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Using Timers to Evaluate Code Performance

by Ron Petrusha
03/01/2005

Frequently, in an effort to maximize performance, programmers need to evaluate the execution time of a block of code, and possibly to compare it with other comparable blocks of code. In this article, we'll examine the techniques available in Visual Basic for doing that.

The Timer Function

The most common way to time the execution of a particular block of code is to insert calls to the Visual Basic Timer function at the starting and ending points of the code to be timed. The function returns a Single, representing the approximate number of seconds that have elapsed since midnight. For instance, at 5:30:46 p.m., the Timer function returns a value of 63,046.21. We can then use code like the following to evaluate code performance; in this case, to compare the amount of time required to iterate a string array of 30,001 elements using a For loop and a For Each loop:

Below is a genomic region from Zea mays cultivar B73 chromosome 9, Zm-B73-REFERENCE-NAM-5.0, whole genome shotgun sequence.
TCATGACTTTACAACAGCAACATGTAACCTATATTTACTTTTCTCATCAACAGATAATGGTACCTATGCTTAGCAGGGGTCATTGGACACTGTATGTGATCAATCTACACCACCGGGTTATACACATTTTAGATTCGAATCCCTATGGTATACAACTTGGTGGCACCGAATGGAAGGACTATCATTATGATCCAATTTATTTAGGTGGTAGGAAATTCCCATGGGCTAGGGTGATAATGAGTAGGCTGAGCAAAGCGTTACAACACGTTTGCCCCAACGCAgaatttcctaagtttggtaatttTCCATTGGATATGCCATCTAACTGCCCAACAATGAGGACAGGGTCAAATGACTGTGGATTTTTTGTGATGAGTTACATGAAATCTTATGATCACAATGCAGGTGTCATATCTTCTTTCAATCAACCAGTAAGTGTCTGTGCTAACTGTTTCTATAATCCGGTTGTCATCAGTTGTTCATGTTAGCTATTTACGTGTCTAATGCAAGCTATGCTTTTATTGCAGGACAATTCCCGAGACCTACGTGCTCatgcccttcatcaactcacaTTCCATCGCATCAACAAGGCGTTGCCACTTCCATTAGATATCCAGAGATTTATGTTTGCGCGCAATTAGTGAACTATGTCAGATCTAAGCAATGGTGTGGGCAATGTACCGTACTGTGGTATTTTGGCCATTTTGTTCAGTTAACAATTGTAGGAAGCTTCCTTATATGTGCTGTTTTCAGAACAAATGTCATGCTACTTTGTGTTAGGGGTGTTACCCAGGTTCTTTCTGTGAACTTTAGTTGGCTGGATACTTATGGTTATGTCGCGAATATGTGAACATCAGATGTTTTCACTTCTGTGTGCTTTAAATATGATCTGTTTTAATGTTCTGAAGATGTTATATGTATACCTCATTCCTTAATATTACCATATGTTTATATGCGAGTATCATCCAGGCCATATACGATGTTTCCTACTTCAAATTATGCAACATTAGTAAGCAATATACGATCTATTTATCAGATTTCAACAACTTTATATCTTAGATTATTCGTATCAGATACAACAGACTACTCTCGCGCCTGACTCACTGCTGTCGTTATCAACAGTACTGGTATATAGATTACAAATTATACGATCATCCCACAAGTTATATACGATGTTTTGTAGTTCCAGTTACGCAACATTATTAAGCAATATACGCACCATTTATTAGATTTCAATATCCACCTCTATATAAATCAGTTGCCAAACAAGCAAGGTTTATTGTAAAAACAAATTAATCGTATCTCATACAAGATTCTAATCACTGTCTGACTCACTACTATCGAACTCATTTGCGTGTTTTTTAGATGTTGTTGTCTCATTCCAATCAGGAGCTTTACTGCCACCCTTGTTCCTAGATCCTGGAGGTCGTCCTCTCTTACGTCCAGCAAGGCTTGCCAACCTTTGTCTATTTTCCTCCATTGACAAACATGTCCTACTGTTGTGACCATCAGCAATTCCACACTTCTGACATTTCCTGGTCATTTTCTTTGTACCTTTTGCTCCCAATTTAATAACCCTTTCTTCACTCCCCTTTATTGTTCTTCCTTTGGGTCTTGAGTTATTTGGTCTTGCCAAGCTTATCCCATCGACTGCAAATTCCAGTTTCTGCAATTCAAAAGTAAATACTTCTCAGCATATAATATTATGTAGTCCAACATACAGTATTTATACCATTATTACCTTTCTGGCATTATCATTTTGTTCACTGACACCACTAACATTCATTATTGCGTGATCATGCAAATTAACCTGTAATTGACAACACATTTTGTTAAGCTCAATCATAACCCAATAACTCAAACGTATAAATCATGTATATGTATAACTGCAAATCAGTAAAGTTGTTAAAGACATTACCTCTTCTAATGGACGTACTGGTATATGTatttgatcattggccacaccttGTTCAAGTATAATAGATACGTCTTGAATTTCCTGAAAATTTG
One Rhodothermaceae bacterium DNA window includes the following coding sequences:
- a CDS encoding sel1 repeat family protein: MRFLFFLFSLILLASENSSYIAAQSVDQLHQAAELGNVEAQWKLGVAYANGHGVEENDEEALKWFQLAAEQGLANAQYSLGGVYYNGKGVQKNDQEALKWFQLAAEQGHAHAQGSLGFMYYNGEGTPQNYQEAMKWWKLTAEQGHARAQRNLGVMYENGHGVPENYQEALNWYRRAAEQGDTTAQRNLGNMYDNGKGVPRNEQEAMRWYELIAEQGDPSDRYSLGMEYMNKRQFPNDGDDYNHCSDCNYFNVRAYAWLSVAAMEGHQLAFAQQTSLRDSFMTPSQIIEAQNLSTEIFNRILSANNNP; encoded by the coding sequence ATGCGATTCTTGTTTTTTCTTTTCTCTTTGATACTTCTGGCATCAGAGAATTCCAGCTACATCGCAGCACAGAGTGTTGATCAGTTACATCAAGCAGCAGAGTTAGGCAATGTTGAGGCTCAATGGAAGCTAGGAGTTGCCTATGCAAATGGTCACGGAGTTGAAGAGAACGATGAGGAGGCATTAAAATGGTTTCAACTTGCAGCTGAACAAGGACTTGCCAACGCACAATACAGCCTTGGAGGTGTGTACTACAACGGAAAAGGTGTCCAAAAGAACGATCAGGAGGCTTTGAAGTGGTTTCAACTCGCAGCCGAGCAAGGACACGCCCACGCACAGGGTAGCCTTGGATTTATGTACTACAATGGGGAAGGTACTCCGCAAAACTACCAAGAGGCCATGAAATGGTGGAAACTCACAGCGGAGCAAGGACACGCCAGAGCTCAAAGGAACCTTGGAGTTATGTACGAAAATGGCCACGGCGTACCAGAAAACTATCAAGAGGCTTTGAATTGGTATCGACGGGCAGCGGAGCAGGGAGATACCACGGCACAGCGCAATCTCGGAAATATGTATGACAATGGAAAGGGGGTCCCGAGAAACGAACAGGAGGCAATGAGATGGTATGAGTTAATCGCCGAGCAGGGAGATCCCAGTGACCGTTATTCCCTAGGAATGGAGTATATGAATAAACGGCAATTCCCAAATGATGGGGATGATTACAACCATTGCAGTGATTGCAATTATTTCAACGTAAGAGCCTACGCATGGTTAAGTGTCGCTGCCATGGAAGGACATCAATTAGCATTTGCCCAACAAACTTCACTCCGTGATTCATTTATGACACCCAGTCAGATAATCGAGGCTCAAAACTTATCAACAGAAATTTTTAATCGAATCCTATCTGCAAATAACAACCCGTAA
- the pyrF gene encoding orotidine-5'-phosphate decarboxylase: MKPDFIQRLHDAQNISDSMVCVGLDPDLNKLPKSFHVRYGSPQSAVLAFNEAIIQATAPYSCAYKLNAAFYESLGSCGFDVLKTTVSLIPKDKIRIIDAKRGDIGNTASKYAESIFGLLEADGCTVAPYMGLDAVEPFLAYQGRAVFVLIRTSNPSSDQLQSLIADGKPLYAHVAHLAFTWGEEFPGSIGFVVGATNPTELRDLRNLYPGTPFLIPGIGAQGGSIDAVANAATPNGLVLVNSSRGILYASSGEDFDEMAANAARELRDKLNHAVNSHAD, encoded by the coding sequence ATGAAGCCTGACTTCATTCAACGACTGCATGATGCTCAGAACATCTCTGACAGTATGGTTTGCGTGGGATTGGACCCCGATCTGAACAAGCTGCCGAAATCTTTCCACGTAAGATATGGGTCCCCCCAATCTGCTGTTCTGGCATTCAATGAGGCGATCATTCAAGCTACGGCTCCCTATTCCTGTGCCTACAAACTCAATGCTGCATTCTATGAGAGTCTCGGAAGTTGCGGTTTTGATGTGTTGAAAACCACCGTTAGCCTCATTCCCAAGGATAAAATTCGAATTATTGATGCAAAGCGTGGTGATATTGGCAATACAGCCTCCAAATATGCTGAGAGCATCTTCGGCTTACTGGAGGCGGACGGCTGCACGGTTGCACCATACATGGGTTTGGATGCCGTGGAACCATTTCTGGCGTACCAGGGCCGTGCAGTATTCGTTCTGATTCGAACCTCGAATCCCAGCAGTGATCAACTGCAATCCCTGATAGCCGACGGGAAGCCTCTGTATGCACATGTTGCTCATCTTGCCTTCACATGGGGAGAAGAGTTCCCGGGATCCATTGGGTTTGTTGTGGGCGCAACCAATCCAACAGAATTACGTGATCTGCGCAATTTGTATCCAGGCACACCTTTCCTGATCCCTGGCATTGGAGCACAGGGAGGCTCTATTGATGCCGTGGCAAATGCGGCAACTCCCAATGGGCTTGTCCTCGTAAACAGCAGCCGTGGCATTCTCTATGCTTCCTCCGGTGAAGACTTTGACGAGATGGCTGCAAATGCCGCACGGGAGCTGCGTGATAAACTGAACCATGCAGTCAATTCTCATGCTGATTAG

Dim strArr(30000) As String

Private Sub cmdFor_Click()

   Dim sngStart As Single, sngEnd As Single
   Dim ctr As Integer, ctrStart As Integer, ctrEnd As Integer
   Dim sValue As String

   ctrStart = LBound(x)
   ctrEnd = UBound(x)

   sngStart = Timer
   For ctr = ctrStart To ctrEnd
      sValue = x(ctr)
   Next
   sngEnd = Timer
   txtFor.Text = sngEnd - sngStart

End Sub

Private Sub cmdForNext_Click()

   Dim sngStart As Single, sngEnd As Single
   Dim mem As Variant
   Dim sValue As String

   sngStart = Timer
   For Each mem In x
      sValue = mem
   Next
   sngEnd = Timer
   txtForNext.Text = sngEnd - sngStart

End Sub